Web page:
When insolvent companies seek protection from creditors, a directors’ and officers’ liability policy “can become the only tangible source of potential recovery for shareholders and it can get interesting then in how officers and directors are dealt with in that context,” Shara Roy, a partner with law firm Lenczner Slaght Royce Smith Griffin LLP, told Canadian Underwriter earlier. Roy, whose practice areas include insolvency and securities regulatory actions, was commenting on D&O liability in general before the court released its decision in favour of CPAO.
In ruling last month against Horsley, Justice Morawetz cited a Supreme Court of Canada decision, released in 2012, in favour of AbitibiBowater Inc., now known as Resolute Forest Products. In 2009, the Newfoundland and Labrador government issued pollution cleanup orders against AbitibiBowater, which was undergoing bankruptcy proceedings in Quebec under CCAA. The Newfoundland and Labrador provincial government was unsuccessful in its argument that the cleanup orders were claims.
Canada’s Bankruptcy and Insolvency Act stipulates how a trustee determines whether a “contingent” or “unliquidated” claims is a “provable claim.”
“There must be a debt, a liability or an obligation to a creditor,” Madam Justice Marie Deschamps, then of the Supreme Court of Canada, wrote in 2012 in AbitibiBowater. “Second, the debt, liability or obligation must be incurred before the debtor becomes bankrupt. Third, it must be possible to attach a monetary value to the debt, liability or obligation.”
Ontario’s Chartered Accountants Act “does not give rise to any financial liability on [Sino-Forest], nor does it impose liability on its officers and directors, in their capacities as such, for legal obligations of the debtor corporation which they manage and direct,’ Justice Morawetz wrote. “In addition, the focus of the disciplinary process of the CPAO is on the professional conduct of the member as articulated by the Rules and it is in this capacity that the allegations of misconduct are made as against Mr. Horsley.”
He added the CPAO action is not yet at the “enforcement” stage.
Part XXIII.1 of Ontario’s Securities Act, which took effect 10 years ago, “creates a statutory cause of action for misrepresentation in the secondary securities market in favour of any person who acquires or disposes of the securities of an issuer between the time the document containing the representation was released and the time the misrepresentation was corrected,” noted Mr. Justice George Strathy – then of the Ontario Superior Court of Justice – in a decision released in 2012.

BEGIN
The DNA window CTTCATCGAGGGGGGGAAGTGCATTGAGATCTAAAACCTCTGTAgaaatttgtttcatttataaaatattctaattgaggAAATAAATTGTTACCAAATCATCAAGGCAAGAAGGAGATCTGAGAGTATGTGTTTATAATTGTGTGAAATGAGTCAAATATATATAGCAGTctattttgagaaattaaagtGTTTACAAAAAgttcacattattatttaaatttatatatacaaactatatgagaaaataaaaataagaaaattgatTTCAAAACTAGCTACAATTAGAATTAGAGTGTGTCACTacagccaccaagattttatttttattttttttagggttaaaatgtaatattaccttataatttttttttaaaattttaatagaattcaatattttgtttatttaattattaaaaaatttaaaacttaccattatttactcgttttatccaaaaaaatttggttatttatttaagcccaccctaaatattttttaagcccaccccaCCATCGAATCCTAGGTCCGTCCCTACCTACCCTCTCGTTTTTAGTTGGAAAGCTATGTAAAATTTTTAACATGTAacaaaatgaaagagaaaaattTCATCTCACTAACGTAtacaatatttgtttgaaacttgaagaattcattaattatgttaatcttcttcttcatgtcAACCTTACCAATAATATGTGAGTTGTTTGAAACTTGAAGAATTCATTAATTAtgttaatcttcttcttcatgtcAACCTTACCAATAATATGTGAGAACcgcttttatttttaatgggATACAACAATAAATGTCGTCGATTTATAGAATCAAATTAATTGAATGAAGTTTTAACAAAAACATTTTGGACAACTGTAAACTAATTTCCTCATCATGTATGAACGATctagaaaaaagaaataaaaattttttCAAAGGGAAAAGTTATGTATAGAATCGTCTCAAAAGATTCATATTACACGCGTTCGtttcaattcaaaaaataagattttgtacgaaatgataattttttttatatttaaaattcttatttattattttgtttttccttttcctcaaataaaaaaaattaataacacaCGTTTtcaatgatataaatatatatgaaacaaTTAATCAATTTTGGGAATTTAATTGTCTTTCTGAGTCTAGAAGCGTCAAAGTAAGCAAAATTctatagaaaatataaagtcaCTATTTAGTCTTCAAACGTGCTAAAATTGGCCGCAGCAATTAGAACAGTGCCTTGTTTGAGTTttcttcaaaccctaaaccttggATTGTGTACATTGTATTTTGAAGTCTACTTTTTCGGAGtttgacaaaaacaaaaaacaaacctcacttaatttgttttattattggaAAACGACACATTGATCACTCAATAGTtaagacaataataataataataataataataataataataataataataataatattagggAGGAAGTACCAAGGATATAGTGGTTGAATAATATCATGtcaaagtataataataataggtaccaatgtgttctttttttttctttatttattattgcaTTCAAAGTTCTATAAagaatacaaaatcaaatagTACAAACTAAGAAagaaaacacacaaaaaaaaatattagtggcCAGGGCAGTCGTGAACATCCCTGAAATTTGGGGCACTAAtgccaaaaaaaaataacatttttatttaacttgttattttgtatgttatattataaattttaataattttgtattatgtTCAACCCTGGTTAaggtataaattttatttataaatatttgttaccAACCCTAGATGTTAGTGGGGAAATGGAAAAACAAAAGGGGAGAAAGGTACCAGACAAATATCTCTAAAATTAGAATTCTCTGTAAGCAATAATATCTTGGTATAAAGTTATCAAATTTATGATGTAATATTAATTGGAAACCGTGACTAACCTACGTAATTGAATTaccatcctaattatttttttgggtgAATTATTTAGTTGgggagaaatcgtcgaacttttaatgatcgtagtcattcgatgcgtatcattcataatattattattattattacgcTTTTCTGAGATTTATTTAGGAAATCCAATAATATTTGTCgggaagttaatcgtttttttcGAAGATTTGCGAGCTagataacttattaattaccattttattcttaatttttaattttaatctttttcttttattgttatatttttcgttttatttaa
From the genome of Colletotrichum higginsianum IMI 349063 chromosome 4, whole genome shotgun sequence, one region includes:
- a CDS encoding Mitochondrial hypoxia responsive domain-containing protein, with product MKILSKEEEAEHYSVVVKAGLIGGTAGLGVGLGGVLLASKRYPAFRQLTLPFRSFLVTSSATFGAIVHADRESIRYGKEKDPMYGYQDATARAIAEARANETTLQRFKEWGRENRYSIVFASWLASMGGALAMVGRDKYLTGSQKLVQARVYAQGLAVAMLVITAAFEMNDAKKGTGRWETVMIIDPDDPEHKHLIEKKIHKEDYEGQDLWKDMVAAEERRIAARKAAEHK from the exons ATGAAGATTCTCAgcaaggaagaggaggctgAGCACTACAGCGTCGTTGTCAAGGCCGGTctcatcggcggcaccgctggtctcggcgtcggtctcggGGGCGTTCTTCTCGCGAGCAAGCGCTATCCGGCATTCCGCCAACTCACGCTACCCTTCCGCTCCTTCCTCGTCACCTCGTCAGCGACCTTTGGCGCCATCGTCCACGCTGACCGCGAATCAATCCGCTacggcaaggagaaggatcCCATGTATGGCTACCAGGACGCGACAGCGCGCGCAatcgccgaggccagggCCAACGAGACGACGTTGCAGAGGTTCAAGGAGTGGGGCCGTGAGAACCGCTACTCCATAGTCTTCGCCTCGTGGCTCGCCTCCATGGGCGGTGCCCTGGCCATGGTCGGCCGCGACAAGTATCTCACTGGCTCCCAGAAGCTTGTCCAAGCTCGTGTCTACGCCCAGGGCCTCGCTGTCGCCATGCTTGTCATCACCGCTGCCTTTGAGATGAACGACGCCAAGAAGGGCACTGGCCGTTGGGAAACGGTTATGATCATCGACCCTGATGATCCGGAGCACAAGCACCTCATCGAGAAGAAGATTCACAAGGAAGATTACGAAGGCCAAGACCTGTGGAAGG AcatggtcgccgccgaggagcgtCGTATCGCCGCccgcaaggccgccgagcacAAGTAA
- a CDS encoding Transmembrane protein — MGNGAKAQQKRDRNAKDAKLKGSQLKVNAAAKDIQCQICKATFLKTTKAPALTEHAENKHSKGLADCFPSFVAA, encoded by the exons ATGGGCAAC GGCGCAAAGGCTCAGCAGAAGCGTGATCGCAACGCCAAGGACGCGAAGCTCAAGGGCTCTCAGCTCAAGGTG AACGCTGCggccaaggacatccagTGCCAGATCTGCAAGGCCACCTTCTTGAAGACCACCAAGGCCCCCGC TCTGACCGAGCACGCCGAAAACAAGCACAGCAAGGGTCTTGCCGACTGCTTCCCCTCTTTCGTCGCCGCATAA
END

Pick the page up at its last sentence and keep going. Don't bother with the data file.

The Supreme Court of Canada ruled last December that in order to obtain commence an action for misrepresentation in the secondary securities market, under the Ontario Securities Act, there must be “a reasonable possibility that the action will be resolved at trial in favour of the plaintiff.”
In that ruling, the Supreme Court of Canada issued three separate decisions. It heard appeals from three corporations – the Canadian Imperial Bank of Commerce, electronics equipment maker Celestica Inc. and cinema vendor IMAX Corp. – in shareholders’ class-action misrepresentation lawsuits.
Insurance Bureau of Canada (IBC) had intervener status in CIBC’s appeal, due to the impact on D&O liability insurers.
IBC “took the position that the test for granting leave should be an onerous, rigorous test so that only cases with merit should be allowed to proceed to the starting line in Ontario, and on that point, the Supreme Court of Canada agreed with us,” Alan D’Silva, a Stikeman Elliot lawyer representing IBC, told Canadian Underwriter in December.